Tuesday, 6 January 2009

In praise of pencils – Anne Rooney


The pencil is the writer’s forgotten friend. Before a word hits the screen, there’s the delicious awakening when the muse stirs and we lure her from her cave (or café). This is the time for jotting down wild ideas, odd phrases, plot points, character traits – for courting the story, learning what it’s like and what it likes. The jotting and jiggling of this story-enticing dance is not fit work for a computer. It has to be scribbled on odd bits of the page, and the page might be an old napkin, or the edge of the newspaper, or the back of the tax return, or someone’s homework, or even your hand. This is when the pencil comes into its own (eyeliner pencil if you’re using your hand).

The pencil is for contingent or experimental work, for when we’re feeling free or when we’re feeling cautious. Will I like this idea? Or might it look so embarrassingly stupid I’ll wish I had never written it down? Did I really think I might write about an octopus with tentacle-tangle? If I rub it out quickly, no-one need ever know (not even future-me).

Or perhaps you have a beautiful, pristine notebook, the creamy pages already, in your imagination, crowded with the absolutely brilliant story you’re going to write. But it’s very difficult to sully the first page with the reality (which never matches up to the elusive Platonic ideal) and squander that promise. A pencil lets you try things out, knowing nothing need be forever. A pencil is for the writer who doesn’t have the courage of his or her convictions, who wants to flirt with words but isn’t ready for commitment.

And a pencil feels nice. It’s wooden, so it’s warm when you pick it up; the graphite glides easily onto the page, especially if you have a pencil with several Bs in its name. But then again, a pencil with several Bs makes a darker mark, so you also need an HB pencil, too, for when your ideas are even more flighty. (Promiscuous, moi?) And you need a very good eraser, because the only thing worse than a horribly stupid idea staring up at you is the smeary blur that is the incarnate remains of a horribly stupid idea, inexorably reminding you of what you tried to obliterate. And reminding you that not only did you have a really stupid idea, but that you are also very bad at buying erasers (or throwing them out when they get hard). This year, I will buy lots of nice erasers, ready to rub out all my really stupid ideas. That feels like a comforting plan.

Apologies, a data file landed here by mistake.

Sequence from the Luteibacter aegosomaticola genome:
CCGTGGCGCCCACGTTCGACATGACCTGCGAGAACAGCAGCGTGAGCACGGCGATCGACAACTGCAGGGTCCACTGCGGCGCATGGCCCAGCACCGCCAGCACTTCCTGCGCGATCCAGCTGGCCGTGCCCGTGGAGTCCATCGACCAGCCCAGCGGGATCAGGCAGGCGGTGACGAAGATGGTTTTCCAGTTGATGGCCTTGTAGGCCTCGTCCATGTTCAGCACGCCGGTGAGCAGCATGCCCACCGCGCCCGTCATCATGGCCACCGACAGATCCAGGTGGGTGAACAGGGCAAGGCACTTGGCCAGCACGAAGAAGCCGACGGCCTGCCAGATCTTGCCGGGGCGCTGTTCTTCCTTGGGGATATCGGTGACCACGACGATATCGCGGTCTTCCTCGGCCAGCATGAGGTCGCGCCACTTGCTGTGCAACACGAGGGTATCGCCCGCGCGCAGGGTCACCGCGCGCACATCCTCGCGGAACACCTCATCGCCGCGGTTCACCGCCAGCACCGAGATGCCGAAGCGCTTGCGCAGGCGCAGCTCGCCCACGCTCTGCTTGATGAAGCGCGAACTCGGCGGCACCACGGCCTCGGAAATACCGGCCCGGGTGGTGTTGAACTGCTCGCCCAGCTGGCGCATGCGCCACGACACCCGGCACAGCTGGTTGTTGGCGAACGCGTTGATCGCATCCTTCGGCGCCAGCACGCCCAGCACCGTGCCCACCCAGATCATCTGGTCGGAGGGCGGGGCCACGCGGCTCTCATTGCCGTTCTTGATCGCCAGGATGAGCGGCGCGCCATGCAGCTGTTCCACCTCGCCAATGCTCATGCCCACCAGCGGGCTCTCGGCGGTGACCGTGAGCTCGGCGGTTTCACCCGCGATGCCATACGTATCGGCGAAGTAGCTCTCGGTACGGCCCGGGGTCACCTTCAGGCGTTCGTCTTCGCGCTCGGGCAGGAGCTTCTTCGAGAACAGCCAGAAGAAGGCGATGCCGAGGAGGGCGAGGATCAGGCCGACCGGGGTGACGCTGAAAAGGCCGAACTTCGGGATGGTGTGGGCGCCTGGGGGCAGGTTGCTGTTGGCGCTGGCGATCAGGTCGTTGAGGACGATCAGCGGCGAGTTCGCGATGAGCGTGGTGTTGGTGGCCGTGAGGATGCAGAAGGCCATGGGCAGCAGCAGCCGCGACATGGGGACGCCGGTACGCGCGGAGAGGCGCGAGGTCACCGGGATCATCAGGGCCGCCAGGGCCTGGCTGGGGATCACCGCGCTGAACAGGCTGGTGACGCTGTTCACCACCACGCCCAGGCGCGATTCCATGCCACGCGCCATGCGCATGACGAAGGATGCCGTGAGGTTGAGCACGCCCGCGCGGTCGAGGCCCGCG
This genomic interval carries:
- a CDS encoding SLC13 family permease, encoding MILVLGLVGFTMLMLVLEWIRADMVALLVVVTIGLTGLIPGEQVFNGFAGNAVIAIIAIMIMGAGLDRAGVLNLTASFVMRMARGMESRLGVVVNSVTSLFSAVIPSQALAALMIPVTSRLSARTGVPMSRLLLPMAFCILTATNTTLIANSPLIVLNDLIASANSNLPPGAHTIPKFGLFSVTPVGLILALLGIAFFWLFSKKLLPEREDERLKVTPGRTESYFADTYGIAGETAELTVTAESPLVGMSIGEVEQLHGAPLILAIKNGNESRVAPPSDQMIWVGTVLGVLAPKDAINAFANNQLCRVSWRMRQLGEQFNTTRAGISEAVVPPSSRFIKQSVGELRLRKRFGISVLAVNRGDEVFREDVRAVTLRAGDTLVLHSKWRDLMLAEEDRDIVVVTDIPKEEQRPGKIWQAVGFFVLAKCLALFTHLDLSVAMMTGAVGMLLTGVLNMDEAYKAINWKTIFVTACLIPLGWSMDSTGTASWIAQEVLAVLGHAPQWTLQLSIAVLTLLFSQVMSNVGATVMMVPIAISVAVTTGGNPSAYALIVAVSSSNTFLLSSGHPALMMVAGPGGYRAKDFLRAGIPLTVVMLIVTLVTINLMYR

8 comments:

Brian Keaney said...

A computer does everything that a pencil can do but backwards and in high heels.

Mary Hoffman said...

I am anti-pencil, except for drawing or for annotating Italian texts.

Give me pens all the time - only they must write black. For me, crossing out is the equivalent of the pencil-user's eraser, with the added benefit that you can see first thoughts even if repented of.

But then I don't really write with anything except the laptop. Pens are for notes, family trees, plot-mapping, timelines, index cards etc.

So perhaps the delete key is my eraser?

Susan Price said...

Brian - even if the computer is wearing high heels, you can't open letters with it, or scratch inside your ear with it, or throw it at an annoying cat. It's difficult to amuse yourself with a computer by balancing it on its pointy bit and spinning it. You can't, in an emergency, stir your tea with a computer; you can't chew the end of a computer while thinking...

Lucy Coats said...

Ah. Pencils. In the early days of my writing career (equivalent to the 'fish' stage in the Guinness ad) I used to write everything longhand, and in pencil. I think, somehow, I felt that my tentative then-attempts must be written in something more ephemeral than pen in case they came back to haunt me. Pencil fades, you know. I can hardly read those early notebooks. Then I trained myself out of it and hurled myself through evolution and onto a computer. I don't write with pencils any more, but I do have a thin moleskine and a green or purple finetipped pen, which gives me huge pleasure to write ideas down with. For signings, I use my trusty gold Parker ink pen, and blot. It was the first ever fruits of my writing career (won it as a prize), so it has ritual significance.

Brian Keaney said...

Susan - you surely don't mean that you would consider throwing a pencil at Biffo! I'm surprised at you

Linda said...

I vote for the pencil too - it has nuances a computer can never have! It shows your mood as you write: press softly for wisps of ideas, press hard for brilliant ones, break the point in a splatty mess on the paper and go right through to the next page when someone else gets the same idea as you!

Linda Strachan said...

Hi Anne
Not a flippant post at all!

I am in the 'not' writing with pencil group. If not a computer I like a pen, with a rich flowing line, although I am at times tempted by a very fine point pen.

A pencil would be too distracting, leading to shading and sketches and shapes... and no writing at all...

Susan Price said...

Brian - I have thrown pencils, rolls of sellotape, cushions, rolled up socks and orange peel at Biffo. You don't know how annoying he can be! Also, I have no hope of hitting him. He doesn't seem to hold it against me. Or even to get less annoying.